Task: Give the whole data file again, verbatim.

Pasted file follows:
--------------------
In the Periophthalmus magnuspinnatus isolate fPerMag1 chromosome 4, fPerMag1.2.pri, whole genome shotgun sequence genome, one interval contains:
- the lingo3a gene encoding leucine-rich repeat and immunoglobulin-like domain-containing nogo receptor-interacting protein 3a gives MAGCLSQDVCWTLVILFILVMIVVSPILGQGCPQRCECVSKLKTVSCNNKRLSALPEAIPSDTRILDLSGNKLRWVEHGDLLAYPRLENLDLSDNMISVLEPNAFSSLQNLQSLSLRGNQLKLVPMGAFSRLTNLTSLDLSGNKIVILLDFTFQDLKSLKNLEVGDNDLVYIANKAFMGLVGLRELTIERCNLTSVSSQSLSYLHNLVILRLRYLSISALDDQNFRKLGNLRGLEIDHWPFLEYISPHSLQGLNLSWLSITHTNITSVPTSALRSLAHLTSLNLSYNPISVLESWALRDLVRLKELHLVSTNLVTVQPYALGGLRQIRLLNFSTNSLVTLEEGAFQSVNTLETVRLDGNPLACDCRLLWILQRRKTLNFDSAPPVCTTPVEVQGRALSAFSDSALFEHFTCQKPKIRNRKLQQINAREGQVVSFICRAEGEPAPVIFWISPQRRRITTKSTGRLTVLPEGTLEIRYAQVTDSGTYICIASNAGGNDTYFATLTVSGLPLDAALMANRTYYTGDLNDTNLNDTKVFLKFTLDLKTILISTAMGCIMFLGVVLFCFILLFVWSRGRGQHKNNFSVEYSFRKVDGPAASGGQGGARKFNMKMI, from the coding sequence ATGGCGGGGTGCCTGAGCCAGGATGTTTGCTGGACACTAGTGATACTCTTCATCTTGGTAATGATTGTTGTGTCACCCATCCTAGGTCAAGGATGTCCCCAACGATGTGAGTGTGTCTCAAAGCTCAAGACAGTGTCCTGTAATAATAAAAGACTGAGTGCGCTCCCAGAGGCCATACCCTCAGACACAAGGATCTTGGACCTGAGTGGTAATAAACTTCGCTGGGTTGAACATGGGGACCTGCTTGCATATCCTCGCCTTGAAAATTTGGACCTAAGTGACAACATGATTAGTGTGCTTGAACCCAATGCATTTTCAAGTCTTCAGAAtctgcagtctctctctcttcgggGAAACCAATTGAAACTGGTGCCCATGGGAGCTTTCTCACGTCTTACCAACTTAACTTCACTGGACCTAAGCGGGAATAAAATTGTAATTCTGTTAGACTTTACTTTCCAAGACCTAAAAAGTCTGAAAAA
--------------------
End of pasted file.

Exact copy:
In the Periophthalmus magnuspinnatus isolate fPerMag1 chromosome 4, fPerMag1.2.pri, whole genome shotgun sequence genome, one interval contains:
- the lingo3a gene encoding leucine-rich repeat and immunoglobulin-like domain-containing nogo receptor-interacting protein 3a gives MAGCLSQDVCWTLVILFILVMIVVSPILGQGCPQRCECVSKLKTVSCNNKRLSALPEAIPSDTRILDLSGNKLRWVEHGDLLAYPRLENLDLSDNMISVLEPNAFSSLQNLQSLSLRGNQLKLVPMGAFSRLTNLTSLDLSGNKIVILLDFTFQDLKSLKNLEVGDNDLVYIANKAFMGLVGLRELTIERCNLTSVSSQSLSYLHNLVILRLRYLSISALDDQNFRKLGNLRGLEIDHWPFLEYISPHSLQGLNLSWLSITHTNITSVPTSALRSLAHLTSLNLSYNPISVLESWALRDLVRLKELHLVSTNLVTVQPYALGGLRQIRLLNFSTNSLVTLEEGAFQSVNTLETVRLDGNPLACDCRLLWILQRRKTLNFDSAPPVCTTPVEVQGRALSAFSDSALFEHFTCQKPKIRNRKLQQINAREGQVVSFICRAEGEPAPVIFWISPQRRRITTKSTGRLTVLPEGTLEIRYAQVTDSGTYICIASNAGGNDTYFATLTVSGLPLDAALMANRTYYTGDLNDTNLNDTKVFLKFTLDLKTILISTAMGCIMFLGVVLFCFILLFVWSRGRGQHKNNFSVEYSFRKVDGPAASGGQGGARKFNMKMI, from the coding sequence ATGGCGGGGTGCCTGAGCCAGGATGTTTGCTGGACACTAGTGATACTCTTCATCTTGGTAATGATTGTTGTGTCACCCATCCTAGGTCAAGGATGTCCCCAACGATGTGAGTGTGTCTCAAAGCTCAAGACAGTGTCCTGTAATAATAAAAGACTGAGTGCGCTCCCAGAGGCCATACCCTCAGACACAAGGATCTTGGACCTGAGTGGTAATAAACTTCGCTGGGTTGAACATGGGGACCTGCTTGCATATCCTCGCCTTGAAAATTTGGACCTAAGTGACAACATGATTAGTGTGCTTGAACCCAATGCATTTTCAAGTCTTCAGAAtctgcagtctctctctcttcgggGAAACCAATTGAAACTGGTGCCCATGGGAGCTTTCTCACGTCTTACCAACTTAACTTCACTGGACCTAAGCGGGAATAAAATTGTAATTCTGTTAGACTTTACTTTCCAAGACCTAAAAAGTCTGAAAAA